New proteins created by Kiwi scientists have been dubbed "a huge step forward" that could help combat everything from disease to climate change.
Researchers at Victoria University's Ferrier Research Institute have made a breakthrough with a new approach to protein engineering.
Using their method, which is inspired by natural evolution, they have combined different parts of natural proteins to form new ones.
"Successfully combining different parts of natural proteins to create new, fully functioning proteins is something that has never been done before," said Ferrier's Dr Effie Fan, who has been leading the work with Professor Emily Parker, and other researchers from the Maurice Wilkins Centre.
"By using fully functioning parts of a natural protein as a starting point, we can make the process of protein engineering much faster and more effective.
"This is a huge step forward for protein engineering."
The research had implications for everything from vaccines to crop growth.
"Everything in nature, from humans to bacteria, is made of proteins, and through evolution proteins can change in a certain way to solve certain problems – like making people immune to a disease," Fan explained.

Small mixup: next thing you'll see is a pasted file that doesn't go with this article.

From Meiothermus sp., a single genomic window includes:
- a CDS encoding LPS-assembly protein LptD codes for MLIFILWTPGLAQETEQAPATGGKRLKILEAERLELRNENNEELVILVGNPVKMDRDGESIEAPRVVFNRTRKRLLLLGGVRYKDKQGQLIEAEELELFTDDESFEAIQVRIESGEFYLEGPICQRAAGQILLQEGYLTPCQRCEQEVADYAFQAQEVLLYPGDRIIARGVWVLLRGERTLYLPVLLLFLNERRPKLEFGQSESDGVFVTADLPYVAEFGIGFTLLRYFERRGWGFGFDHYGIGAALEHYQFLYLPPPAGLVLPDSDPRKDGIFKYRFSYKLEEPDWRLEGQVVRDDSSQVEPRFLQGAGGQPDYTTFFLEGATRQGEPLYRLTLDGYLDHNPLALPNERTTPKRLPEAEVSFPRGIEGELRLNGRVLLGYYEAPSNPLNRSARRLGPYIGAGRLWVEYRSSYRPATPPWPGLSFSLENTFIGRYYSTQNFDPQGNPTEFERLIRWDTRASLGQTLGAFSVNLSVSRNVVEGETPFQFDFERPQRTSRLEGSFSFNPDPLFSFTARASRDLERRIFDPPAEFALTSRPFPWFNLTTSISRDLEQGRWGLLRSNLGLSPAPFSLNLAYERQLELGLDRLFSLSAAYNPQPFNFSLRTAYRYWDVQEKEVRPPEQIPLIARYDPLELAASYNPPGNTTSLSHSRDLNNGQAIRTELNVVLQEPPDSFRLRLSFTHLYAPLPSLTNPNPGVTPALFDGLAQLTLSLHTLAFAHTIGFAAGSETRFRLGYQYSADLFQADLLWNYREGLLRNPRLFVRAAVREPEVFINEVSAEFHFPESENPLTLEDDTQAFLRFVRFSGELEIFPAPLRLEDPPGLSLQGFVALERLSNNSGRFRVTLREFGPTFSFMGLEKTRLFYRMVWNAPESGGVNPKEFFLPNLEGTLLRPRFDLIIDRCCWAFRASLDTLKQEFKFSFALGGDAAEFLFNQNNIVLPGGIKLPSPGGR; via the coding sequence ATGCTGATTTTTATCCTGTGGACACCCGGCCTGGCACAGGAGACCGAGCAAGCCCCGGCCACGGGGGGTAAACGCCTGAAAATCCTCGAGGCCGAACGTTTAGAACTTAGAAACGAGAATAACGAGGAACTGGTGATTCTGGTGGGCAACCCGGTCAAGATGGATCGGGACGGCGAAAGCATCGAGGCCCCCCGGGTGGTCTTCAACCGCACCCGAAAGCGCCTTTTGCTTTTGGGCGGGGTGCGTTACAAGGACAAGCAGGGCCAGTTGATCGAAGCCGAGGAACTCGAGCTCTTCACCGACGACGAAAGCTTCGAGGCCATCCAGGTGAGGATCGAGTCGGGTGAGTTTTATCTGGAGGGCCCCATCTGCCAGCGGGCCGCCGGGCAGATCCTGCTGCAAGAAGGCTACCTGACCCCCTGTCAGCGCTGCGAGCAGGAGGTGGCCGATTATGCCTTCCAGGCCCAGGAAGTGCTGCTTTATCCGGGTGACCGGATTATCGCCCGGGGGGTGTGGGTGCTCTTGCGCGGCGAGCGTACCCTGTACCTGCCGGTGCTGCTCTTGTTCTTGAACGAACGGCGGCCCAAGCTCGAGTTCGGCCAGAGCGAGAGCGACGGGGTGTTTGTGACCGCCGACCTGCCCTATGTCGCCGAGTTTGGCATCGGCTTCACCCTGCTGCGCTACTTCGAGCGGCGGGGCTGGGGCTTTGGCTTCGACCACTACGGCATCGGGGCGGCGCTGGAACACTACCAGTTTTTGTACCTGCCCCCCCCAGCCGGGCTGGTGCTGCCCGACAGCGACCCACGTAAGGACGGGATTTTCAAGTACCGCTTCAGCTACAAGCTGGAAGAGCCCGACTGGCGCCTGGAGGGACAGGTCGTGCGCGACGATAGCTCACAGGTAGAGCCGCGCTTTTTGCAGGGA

"But evolution is a slow process, and there are some problems – like cancer, viral epidemics, and climate change – that we don't have time for nature to solve on its own.
"The goal of our field of science is to manipulate proteins in the lab to solve these problems soon."
Fan and Parker's research also had specific implications for antibiotic development.
The team used proteins that were part of the bacteria that cause tuberculosis and gastric cancer in their research.
"Now that we can manipulate the proteins in these bacteria, we know more about how the proteins work and how they help the bacteria cause disease.
"We can use this knowledge to help create antibiotics to help fight these diseases, many of which are currently resistant to modern antibiotics."
The proteins found in these specific bacteria are also found in many other living organisms.
Because the proteins were so common, the techniques developed by the team could also be used to manipulate proteins in other ways to help with other global problems.
The research was recently published in the major scientific journal Proceedings of the National Academy of Science.
It came soon after the opening of a new lab at the institute being run by Parker, which aims to aid research around antimicrobial resistance and engineering new biological solutions to challenges now facing animal and human health.